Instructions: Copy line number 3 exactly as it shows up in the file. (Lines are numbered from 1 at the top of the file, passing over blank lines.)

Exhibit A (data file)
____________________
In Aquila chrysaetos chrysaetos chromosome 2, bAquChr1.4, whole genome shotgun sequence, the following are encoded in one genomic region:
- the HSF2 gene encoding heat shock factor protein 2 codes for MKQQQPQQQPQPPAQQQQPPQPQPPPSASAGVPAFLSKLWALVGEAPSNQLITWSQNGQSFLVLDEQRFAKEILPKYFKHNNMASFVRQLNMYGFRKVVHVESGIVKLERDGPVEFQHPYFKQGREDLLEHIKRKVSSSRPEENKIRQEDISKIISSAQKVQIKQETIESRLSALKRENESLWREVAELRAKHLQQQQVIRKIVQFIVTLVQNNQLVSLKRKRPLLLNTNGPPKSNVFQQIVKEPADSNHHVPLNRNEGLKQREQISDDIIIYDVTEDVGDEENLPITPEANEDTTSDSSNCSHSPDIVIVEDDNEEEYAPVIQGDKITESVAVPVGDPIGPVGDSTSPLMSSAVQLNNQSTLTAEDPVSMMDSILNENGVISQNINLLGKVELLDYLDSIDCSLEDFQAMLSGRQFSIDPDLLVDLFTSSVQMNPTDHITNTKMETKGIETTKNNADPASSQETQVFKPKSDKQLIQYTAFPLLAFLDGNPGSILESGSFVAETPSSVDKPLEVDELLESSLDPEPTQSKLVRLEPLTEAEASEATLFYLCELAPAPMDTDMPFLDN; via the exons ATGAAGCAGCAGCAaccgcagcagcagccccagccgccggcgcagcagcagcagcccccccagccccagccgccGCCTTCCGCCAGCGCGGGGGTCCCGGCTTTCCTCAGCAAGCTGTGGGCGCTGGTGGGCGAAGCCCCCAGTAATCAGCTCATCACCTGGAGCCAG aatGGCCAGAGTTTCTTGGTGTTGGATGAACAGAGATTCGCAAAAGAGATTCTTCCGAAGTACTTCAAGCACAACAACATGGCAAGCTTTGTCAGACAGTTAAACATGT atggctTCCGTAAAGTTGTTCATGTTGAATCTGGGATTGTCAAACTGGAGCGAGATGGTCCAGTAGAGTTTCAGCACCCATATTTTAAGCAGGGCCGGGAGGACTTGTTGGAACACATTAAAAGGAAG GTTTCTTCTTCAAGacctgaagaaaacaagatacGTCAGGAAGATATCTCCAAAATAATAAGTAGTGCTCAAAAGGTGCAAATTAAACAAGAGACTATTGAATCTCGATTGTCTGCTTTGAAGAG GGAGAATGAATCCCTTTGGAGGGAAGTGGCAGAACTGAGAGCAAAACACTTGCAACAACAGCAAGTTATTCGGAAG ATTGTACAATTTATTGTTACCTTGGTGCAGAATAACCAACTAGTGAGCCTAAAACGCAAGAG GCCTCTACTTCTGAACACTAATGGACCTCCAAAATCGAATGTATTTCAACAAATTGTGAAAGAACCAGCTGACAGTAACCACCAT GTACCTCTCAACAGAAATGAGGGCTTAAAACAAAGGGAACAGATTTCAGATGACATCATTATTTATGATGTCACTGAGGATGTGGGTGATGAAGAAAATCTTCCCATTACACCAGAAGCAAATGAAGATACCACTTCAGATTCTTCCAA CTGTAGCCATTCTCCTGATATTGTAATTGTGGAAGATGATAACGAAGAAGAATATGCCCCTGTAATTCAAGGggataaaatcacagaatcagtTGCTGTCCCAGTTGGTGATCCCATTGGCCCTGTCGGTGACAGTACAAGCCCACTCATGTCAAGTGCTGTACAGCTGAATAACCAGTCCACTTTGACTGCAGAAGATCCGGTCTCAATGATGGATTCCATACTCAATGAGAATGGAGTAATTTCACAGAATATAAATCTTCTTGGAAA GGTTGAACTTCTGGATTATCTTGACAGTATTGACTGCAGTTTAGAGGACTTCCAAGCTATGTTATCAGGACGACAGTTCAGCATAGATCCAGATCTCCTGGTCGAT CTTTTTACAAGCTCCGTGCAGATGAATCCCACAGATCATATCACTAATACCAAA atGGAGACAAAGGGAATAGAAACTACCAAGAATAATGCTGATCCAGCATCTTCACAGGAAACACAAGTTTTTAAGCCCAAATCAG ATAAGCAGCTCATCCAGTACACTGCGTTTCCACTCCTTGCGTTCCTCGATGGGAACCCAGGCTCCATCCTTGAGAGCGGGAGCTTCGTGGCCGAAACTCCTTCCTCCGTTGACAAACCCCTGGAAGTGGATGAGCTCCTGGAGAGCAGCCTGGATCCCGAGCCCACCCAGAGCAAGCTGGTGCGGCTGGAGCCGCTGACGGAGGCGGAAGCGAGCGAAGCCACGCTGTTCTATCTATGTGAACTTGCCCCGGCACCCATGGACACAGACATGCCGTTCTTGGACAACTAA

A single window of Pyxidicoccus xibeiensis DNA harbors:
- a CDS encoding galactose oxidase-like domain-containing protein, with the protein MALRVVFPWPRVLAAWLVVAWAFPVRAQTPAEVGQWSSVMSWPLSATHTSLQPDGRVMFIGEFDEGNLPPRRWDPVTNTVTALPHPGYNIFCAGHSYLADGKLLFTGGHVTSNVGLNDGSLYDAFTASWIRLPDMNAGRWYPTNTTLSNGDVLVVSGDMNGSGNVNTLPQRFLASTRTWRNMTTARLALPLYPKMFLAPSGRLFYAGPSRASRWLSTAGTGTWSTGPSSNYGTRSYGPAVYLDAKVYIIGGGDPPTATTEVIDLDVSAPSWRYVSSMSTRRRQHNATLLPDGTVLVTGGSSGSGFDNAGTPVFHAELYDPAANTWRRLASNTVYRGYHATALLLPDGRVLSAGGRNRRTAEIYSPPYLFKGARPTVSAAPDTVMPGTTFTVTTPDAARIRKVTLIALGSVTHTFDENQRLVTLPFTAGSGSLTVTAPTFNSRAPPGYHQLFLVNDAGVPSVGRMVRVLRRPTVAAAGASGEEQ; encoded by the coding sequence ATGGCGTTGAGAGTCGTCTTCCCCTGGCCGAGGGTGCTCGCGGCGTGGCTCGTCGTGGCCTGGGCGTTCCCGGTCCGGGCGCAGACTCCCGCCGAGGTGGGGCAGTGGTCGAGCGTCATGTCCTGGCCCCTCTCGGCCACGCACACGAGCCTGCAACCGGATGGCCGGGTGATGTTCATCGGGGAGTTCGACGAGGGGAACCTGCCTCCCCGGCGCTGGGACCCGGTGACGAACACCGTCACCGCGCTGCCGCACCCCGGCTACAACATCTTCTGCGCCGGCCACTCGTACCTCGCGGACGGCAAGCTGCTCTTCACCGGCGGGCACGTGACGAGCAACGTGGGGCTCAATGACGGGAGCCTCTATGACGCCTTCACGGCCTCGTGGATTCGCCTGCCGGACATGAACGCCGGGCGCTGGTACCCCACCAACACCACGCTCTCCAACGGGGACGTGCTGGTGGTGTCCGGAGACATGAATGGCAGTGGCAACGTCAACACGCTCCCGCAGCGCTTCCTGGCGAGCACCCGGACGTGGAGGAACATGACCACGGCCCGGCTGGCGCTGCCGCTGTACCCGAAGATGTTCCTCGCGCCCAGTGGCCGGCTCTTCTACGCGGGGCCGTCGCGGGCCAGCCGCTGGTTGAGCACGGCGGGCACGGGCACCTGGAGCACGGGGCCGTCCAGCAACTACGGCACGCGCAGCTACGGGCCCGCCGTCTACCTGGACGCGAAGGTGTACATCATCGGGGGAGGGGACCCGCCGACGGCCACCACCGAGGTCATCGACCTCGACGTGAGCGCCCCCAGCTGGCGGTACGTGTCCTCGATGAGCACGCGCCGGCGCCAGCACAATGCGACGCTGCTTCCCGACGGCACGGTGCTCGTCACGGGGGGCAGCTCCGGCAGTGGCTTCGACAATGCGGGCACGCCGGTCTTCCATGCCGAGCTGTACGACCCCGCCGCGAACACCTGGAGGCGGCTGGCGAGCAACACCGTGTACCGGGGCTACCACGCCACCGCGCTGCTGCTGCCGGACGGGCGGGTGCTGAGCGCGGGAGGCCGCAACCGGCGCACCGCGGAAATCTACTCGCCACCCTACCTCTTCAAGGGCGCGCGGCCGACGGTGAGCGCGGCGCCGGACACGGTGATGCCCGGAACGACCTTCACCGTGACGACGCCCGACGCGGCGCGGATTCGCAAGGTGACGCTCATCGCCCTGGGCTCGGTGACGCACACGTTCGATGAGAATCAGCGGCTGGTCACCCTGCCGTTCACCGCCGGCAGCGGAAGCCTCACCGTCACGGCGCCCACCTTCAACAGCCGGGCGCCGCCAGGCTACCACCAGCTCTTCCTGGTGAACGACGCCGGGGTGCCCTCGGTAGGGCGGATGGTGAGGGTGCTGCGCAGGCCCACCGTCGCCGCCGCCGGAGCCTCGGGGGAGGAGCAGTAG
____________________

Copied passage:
A single window of Pyxidicoccus xibeiensis DNA harbors: